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Transformed African Green Monkey Kidney Fibroblast Cells (COS-1 Line)

The transformed COS-1 cell line was derived from the CV-1 fibroblast line, which was initiated in March, 1964 by F. C. Jensen and colleagues from the normal kidney of an adult African green monkey. Developed by Yakov Gluzman, the COS-1 cell line differs from CV-1 due to transformation of the earlier line with an origin defective mutant of simian virus 40 (SV40) that codes for wild type T-antigen.

Two other transformed lines, COS-3 and COS-7, were also established by Gluzman, but COS-1 cells are unique in the fact that they contain a single integrated copy of the complete early region of SV40 DNA. All three of the lines, however, fully support the lytic growth of SV40 (tsA209 strain) at 40 degrees Celsius and the replication of SV40 mutants with deletions in the early region.

The kidney cells of African green monkeys, as well as those of rhesus monkeys, have been widely used to produce polio vaccines since the 1950s, and evidence suggests that many of the early vaccines produced were contaminated with various simian viruses. SV40, for instance, had already been introduced to a significant portion of the human population through tainted vaccines by the time of its discovery in 1960. A member of the Papovaviridae family of viruses, SV40 typically invades tissues, multiplies, and then kills cells as the new viruses emerge in certain simian hosts. However, when SV40 infects some mammals, the virus is often unable to reproduce, but may form T-antigen and transform host cells into cancer cells. Indeed, studies have shown that the virus induces tumors in rodents and mounting evidence suggests that SV40 may be associated with some types of human cancer, such as mesothelioma.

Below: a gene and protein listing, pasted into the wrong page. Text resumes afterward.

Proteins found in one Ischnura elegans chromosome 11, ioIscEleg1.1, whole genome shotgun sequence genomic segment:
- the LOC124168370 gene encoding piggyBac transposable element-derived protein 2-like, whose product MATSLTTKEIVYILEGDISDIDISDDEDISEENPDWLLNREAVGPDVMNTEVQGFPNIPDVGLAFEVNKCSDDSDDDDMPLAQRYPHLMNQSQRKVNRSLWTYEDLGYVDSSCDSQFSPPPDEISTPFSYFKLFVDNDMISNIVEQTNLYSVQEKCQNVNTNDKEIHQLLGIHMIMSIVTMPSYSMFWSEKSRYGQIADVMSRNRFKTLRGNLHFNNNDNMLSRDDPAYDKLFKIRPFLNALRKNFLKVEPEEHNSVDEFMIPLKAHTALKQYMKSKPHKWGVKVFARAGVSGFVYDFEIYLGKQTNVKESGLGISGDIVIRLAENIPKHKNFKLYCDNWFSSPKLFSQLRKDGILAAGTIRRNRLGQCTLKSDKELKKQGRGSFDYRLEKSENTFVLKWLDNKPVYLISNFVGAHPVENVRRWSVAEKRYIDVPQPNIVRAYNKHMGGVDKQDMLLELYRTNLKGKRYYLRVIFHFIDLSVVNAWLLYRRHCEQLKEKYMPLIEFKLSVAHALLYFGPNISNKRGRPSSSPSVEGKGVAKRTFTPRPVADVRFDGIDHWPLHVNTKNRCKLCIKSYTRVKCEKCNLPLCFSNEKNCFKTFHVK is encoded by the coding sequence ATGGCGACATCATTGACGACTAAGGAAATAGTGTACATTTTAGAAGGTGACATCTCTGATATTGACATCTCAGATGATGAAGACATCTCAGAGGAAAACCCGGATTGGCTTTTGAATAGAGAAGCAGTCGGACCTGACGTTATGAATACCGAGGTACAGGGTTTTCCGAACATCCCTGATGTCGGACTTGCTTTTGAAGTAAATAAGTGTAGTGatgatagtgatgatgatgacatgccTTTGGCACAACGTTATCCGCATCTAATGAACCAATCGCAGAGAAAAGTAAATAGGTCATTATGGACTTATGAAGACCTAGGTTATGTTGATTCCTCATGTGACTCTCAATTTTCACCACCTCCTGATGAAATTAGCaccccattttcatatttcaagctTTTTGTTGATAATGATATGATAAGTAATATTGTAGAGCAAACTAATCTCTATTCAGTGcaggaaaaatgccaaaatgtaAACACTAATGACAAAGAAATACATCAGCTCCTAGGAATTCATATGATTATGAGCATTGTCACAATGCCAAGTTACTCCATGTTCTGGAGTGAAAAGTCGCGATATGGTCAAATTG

The COS-1 African green monkey kidney fibroblast illustrated in the digital image above was resident in a culture labeled with MitoTracker Red CMXRos (yielding red emission) and Alexa Fluor 488 (green emission) conjugated to phalloidin in order to target mitochondria and the cytoskeletal F-actin network, respectively. In addition, the nucleus was counterstained with the DNA-selective bisbenzimide dye, Hoechst 33258 (blue emission). Images were recorded in grayscale with a QImaging Retiga Fast-EXi camera system coupled to an Olympus BX-51 microscope equipped with bandpass emission fluorescence filter optical blocks provided by Omega Optical. During the processing stage, individual image channels were pseudocolored with RGB values corresponding to each of the fluorophore emission spectral profiles.



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